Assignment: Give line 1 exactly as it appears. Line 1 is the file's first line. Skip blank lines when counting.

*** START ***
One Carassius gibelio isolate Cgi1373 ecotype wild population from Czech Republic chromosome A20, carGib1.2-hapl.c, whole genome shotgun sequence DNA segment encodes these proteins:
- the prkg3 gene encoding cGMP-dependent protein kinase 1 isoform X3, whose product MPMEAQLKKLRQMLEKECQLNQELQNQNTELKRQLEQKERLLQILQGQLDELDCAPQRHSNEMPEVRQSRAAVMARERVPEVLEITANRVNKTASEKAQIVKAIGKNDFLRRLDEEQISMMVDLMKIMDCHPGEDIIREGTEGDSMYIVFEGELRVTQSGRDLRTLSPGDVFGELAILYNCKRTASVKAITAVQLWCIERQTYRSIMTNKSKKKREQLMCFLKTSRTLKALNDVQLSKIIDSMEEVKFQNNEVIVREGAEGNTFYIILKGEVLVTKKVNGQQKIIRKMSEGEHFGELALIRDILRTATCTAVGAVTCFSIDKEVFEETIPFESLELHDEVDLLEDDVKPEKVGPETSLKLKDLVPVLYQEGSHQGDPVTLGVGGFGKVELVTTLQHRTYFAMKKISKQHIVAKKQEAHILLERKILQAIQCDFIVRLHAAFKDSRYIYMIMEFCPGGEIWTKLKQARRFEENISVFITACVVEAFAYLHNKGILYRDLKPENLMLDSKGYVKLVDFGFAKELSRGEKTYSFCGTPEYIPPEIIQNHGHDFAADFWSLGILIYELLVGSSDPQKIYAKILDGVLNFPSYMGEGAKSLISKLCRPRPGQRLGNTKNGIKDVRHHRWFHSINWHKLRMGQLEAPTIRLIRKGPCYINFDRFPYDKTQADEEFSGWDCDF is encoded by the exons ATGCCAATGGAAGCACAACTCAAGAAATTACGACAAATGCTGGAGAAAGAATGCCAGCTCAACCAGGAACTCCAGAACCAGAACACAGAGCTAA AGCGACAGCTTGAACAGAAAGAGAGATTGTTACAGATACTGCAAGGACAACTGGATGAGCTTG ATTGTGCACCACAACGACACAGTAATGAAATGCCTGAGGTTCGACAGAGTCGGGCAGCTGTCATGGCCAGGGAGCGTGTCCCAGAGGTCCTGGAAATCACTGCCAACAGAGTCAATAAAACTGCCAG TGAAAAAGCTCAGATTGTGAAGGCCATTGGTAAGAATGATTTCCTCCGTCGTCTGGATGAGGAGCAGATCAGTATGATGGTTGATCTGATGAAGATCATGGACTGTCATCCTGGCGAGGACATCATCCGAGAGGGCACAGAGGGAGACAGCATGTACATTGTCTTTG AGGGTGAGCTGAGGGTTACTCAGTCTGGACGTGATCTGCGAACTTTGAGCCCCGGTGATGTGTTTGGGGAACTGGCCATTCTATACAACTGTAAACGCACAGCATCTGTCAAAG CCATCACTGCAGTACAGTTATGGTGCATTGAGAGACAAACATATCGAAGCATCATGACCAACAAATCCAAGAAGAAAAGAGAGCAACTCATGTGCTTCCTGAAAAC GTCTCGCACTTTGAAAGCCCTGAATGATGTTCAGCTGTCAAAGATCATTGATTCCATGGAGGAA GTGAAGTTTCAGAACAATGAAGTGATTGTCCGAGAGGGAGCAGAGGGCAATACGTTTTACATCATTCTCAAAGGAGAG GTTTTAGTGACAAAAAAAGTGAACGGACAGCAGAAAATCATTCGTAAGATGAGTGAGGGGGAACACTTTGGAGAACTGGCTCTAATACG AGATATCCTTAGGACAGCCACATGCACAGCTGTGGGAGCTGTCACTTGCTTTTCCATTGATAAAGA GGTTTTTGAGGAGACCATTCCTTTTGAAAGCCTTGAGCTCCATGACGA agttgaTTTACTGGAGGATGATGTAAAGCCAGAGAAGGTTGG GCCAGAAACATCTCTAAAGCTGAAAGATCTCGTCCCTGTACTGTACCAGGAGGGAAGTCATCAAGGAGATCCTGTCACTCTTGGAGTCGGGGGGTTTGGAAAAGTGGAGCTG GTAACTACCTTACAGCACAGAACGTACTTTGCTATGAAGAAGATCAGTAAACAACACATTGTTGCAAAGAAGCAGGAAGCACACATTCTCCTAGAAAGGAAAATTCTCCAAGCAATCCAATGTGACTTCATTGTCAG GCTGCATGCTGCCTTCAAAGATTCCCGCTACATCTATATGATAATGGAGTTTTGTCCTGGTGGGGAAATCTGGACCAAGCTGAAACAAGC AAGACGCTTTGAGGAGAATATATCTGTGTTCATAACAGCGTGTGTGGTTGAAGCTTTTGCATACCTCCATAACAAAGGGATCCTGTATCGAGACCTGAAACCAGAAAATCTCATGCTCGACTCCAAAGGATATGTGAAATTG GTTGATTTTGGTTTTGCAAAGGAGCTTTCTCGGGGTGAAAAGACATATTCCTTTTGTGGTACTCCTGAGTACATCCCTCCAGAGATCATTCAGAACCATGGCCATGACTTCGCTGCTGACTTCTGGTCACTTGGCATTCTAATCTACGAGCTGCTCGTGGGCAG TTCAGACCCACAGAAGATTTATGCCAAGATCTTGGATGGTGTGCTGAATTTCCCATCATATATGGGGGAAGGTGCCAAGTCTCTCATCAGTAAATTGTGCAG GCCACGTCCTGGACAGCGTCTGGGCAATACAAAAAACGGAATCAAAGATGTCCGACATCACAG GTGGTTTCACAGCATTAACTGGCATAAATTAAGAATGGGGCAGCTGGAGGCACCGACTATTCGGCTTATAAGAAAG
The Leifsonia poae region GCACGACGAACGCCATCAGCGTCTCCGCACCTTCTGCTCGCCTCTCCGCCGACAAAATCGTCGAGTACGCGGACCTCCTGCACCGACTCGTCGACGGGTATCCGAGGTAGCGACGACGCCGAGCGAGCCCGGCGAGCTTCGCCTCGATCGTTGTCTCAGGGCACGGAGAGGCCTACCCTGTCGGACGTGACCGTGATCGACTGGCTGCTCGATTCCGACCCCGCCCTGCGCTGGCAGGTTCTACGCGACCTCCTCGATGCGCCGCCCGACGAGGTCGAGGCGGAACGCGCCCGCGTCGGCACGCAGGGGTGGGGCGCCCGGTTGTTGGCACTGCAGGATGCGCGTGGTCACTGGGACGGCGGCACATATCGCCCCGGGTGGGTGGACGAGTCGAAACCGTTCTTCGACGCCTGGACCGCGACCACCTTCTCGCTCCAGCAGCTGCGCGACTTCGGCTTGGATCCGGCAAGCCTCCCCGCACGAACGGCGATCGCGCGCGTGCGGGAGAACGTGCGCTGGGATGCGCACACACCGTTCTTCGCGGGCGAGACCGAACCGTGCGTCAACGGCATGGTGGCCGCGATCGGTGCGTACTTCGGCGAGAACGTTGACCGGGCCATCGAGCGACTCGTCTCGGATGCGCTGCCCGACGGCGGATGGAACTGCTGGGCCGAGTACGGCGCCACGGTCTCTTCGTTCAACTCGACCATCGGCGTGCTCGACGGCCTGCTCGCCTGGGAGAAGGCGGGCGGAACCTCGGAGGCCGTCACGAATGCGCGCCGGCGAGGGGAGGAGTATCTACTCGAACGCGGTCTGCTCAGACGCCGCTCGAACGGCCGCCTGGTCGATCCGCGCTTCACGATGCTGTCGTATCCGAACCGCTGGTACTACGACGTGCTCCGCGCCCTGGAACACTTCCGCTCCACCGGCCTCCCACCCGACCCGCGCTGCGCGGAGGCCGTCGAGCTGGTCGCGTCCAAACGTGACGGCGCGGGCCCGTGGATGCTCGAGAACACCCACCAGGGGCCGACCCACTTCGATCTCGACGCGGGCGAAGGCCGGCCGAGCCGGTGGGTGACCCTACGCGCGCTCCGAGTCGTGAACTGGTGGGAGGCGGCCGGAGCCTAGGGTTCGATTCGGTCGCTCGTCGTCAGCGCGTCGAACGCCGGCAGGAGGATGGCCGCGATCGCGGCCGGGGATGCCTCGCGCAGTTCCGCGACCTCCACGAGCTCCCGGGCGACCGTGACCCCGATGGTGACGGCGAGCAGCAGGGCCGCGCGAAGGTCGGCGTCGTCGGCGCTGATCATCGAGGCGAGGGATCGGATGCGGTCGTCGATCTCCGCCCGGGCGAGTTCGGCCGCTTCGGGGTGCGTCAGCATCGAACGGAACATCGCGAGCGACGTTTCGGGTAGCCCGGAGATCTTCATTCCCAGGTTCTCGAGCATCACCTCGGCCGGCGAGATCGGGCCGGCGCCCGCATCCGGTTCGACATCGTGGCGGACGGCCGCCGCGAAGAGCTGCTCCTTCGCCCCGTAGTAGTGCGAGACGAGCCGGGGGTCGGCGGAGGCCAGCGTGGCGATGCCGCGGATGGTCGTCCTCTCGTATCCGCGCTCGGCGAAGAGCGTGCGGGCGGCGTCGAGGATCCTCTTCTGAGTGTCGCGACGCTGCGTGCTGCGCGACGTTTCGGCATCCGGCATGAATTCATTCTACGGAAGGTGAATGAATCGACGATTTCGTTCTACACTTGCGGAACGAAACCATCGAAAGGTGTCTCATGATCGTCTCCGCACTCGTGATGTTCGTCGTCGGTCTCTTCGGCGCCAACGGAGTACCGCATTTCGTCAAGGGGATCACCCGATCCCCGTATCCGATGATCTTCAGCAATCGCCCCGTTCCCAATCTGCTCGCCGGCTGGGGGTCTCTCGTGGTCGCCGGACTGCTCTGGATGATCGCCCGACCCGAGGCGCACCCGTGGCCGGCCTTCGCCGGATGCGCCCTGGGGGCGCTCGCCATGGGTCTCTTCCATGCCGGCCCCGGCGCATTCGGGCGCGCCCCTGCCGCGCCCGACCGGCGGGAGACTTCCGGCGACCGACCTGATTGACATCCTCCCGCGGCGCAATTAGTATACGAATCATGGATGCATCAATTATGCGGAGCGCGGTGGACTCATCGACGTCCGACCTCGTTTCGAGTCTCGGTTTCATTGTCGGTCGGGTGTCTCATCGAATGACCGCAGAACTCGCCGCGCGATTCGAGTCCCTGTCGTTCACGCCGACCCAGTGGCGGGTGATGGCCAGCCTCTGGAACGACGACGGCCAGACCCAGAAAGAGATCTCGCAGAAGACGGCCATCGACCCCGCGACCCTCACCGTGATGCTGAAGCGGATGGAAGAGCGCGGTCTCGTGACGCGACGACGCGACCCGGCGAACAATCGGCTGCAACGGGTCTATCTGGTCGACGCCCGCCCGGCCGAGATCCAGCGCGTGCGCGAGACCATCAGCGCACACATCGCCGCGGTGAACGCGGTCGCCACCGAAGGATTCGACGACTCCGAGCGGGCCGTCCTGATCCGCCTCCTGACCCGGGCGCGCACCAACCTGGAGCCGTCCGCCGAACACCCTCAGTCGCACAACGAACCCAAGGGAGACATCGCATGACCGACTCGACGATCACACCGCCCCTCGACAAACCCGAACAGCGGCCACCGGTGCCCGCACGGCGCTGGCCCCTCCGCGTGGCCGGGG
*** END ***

One Carassius gibelio isolate Cgi1373 ecotype wild population from Czech Republic chromosome A20, carGib1.2-hapl.c, whole genome shotgun sequence DNA segment encodes these proteins: